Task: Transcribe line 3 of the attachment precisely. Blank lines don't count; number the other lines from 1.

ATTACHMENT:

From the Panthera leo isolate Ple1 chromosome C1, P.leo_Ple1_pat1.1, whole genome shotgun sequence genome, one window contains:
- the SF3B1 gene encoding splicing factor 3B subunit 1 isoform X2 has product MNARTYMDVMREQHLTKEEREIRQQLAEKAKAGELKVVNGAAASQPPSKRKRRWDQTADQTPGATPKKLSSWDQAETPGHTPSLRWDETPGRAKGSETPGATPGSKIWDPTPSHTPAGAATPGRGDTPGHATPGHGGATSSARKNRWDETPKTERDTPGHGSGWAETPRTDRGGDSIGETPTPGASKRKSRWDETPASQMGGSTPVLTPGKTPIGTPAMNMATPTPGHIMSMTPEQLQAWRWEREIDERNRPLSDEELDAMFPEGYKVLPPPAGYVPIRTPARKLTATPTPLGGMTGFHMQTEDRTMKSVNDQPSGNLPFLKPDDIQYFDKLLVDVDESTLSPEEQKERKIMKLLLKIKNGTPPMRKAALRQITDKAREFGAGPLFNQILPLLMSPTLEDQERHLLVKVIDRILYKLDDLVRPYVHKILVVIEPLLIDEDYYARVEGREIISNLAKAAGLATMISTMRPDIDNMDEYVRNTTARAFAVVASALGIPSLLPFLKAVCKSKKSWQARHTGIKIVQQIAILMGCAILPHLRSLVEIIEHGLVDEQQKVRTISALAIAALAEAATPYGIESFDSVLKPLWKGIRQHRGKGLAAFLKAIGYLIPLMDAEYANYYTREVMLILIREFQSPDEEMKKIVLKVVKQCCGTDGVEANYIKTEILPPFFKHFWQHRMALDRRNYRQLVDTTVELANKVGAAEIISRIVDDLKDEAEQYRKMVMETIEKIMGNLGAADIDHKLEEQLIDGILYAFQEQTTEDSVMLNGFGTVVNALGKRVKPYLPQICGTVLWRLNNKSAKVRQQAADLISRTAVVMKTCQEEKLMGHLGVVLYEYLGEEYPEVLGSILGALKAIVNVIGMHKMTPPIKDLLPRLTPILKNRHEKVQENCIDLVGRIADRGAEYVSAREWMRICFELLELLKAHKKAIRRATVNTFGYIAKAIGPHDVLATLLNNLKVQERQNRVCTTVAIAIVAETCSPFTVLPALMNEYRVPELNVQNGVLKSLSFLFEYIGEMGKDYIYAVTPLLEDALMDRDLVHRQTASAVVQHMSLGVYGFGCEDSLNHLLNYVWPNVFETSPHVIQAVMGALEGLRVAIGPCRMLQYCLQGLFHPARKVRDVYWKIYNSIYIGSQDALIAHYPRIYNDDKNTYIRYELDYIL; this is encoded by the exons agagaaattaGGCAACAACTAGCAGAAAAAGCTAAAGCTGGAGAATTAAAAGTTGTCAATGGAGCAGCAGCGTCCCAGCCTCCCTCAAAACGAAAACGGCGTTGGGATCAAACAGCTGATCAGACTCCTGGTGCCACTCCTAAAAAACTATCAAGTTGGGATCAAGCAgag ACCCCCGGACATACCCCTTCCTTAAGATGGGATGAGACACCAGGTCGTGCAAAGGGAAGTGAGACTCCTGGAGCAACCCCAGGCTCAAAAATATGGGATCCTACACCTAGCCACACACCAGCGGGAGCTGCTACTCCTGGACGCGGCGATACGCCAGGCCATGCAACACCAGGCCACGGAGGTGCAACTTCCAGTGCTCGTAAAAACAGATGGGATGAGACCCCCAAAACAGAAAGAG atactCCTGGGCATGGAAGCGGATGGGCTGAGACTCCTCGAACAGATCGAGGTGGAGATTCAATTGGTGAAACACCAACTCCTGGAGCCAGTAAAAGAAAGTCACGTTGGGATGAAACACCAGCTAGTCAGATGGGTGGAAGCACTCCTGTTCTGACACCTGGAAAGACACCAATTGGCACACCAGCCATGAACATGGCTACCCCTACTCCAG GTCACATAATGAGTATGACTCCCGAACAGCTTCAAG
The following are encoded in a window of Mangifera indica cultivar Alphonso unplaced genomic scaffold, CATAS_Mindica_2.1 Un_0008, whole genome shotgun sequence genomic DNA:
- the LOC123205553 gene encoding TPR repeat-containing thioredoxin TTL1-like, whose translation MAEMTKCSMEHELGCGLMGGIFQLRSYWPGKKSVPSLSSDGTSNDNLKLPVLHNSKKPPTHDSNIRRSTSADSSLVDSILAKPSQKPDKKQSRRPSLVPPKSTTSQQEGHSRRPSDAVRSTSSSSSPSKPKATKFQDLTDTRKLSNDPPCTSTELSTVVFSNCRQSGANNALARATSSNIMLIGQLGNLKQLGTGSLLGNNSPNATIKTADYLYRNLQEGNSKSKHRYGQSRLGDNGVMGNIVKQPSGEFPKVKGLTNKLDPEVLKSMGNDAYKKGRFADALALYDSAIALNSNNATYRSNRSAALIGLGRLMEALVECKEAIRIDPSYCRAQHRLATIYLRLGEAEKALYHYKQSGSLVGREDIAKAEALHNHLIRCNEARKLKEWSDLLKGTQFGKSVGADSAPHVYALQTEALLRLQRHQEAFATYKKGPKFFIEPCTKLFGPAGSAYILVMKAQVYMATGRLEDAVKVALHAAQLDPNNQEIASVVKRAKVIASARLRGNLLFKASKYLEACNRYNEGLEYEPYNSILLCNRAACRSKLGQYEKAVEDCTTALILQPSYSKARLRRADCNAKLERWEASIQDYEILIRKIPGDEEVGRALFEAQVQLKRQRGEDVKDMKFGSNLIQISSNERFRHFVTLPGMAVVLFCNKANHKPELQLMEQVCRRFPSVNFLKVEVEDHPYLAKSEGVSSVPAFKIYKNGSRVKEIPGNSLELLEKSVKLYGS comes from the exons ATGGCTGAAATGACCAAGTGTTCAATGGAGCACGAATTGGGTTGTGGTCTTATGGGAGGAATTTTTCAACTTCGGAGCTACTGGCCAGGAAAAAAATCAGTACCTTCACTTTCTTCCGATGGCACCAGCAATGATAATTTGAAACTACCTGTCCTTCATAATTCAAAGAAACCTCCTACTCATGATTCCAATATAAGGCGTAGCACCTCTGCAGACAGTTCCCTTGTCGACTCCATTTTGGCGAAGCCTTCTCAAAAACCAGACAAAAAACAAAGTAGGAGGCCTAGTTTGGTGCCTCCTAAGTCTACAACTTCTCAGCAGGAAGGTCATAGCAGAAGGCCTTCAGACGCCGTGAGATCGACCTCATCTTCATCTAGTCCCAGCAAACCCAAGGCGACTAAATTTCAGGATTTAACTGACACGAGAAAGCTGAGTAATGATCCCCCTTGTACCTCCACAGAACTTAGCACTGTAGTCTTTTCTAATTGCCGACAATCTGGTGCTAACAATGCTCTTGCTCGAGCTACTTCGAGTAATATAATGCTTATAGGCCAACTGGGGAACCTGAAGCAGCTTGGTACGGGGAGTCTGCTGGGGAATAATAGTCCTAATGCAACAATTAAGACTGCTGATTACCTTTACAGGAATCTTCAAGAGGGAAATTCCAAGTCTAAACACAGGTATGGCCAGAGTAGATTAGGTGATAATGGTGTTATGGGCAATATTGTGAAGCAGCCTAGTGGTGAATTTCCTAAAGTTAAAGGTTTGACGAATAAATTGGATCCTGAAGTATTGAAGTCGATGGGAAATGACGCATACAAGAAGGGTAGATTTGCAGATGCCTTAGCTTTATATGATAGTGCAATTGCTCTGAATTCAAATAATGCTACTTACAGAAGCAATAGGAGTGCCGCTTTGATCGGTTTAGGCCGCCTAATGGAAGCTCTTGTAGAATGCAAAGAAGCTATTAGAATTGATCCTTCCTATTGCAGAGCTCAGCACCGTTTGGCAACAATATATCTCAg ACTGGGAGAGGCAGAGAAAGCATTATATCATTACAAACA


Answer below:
The following are encoded in a window of Mangifera indica cultivar Alphonso unplaced genomic scaffold, CATAS_Mindica_2.1 Un_0008, whole genome shotgun sequence genomic DNA: